When I started to black out, I had a polaroid camera on me and that’s when I started to take photographs. Last thing I remember I had blacked out and Cosby mounting me, like the monster that he was. I just remember passing out. But I remember more specifically waking up and that he…there was a lot of pain in… downstairs. There was semen all over me and my pajama bottoms were off and the top was opened. And at that point–fight or flight– I just packed up and got the hell out of there.
What she needs to hear from Bill Cosby right now.
I would like Cosby to come out and at least acknowledge that he is a monster, that he is a pig and he raped me.
And then she thanks Fredericka and CNN before breaking down.
“I’m sorry. I don’t know how to process this. I don’t know how to process these emotions. I don’t. I don’t. I’m going to meditate. I’m going to go to church. I do not know. This has affected me in my house. It’s affected me. And it’s probably affecting these women.”
You can watch the full interview in the video below.
CNN has had better Mondays. CNN has been named in a $5 million wrongful termination and discrimination lawsuit by a longtime employee who was let go in January. The same day parent Turner Broadcasting said the cable news net will lose nearly 10 percent of its workforce.
Stanley Wilson was a field producer and writer of news and documentaries. He covered a range of important stories from 9/11 to Hurricane Katrina. He also contributed to programs like Black In America and Homicide In Hollenbeck.
But in his lawsuit filed in Los Angeles Superior Court, Wilson claims that Peter Janos, who had been his immediate or general supervisor for his entire 17 years at CNN, “never liked Plaintiff and never wanted him at the [Los Angeles] bureau because of Plaintiff’s protected characteristics, including his race, color and ancestry, among other things.”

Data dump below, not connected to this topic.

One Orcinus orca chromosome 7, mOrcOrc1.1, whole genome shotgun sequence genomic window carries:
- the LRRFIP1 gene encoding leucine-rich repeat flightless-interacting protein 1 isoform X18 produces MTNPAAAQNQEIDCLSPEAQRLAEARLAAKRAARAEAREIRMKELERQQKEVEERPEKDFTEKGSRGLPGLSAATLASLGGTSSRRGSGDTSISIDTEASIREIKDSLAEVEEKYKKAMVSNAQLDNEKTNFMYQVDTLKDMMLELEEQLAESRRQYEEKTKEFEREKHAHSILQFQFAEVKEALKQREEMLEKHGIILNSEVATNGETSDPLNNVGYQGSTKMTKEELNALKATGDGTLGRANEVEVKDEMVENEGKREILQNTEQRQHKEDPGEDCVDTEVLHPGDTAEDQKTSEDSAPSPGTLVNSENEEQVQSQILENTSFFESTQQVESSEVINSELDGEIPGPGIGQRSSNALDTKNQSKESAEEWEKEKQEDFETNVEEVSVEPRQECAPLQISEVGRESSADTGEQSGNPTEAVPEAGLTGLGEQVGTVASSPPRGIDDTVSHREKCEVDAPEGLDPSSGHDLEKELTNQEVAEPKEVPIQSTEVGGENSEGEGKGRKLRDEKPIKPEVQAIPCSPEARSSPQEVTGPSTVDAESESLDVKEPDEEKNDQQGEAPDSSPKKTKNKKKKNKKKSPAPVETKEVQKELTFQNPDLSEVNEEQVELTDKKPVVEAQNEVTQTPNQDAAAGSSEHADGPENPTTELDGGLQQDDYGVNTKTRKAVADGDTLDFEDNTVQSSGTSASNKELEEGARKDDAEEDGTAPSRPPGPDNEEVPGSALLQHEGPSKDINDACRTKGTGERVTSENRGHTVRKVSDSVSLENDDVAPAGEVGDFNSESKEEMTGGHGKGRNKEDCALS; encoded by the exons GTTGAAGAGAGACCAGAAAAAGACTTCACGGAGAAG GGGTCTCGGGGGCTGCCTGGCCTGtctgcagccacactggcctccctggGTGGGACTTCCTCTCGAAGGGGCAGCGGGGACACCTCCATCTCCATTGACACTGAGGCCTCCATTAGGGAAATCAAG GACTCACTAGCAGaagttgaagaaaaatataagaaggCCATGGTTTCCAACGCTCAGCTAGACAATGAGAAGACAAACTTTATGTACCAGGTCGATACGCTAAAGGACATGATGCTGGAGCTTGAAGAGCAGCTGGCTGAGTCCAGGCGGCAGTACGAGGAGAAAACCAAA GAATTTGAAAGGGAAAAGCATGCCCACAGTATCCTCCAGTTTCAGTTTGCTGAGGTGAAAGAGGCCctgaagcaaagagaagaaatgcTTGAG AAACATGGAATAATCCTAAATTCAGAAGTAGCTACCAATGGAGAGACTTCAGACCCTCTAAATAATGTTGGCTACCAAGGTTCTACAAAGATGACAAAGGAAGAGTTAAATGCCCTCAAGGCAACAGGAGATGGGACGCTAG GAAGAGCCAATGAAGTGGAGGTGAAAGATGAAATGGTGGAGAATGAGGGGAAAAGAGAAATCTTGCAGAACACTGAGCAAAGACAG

And even though he had been with the network for nearly two decade, Wilson was promoted just once in 2003, despite applying for a dozen available positions. According to the suit, “In 2007, 2008, 2009 and 2010, Plaintiff verbally complained to the CNN Senior Vice-President of Human Resources (HR) that African-American men outside of Atlanta, D.C., and New York were not being promoted. Plaintiff complained that Janos was an important actor in the wholesale discrimination against African-American men in the hiring and promotion of staff producers and television photographers in Los Angeles. Plaintiff also complained of concerns that his age and compensation package were increasingly being viewed as a liability.”
The suit also claims that when Wilson’s wife was undergoing fertility treatments, Janos considered him “high risk, requiring extensive medical care,” reports Deadline.
When Wilson’s wife gave birth to twins in September 2013, Wilson took a five-week paternity leave. Soon before his leave began, Wilson found out that “Janos had promoted a much younger, less-experienced Caucasian individual to the position of producer, replacing a Los Angeles-based senior producer who Janos had promoted,” according to the suit. According to Wilson, the new guy got the plum assignments, while the Wilson said he “was frequently relegated to in-house packaging and fill-in work on the Assignment Desk.”
In early January, Wilson was assigned to cover a story but there was a question of attribution regarding three sentences, says the lawsuit. The story was pulled, which offered ” the pretext Janos needed to terminate Plaintiff’s employment.” Wilson was placed on leave on January 9th and told that “CNN was conducting an audit of the entirety of Plaintiff’s work.” He was fully terminated January 28.
Janos was named as a defendant in the suit along with Turner Broadcasting and Turner Services. Janos was upped to VP and Bureau Chief in 2013.
CNN reports that a man, who wishes to remain anonymous, recently came forward with an audio recording that allegedly contains the moment that Mike Brown was shot and killed in Ferguson, Missouri on August 9.
The man who inadvertently recorded the gunshots says he was video chatting with a friend and happened to be recording the conversation at the same time Brown was killed.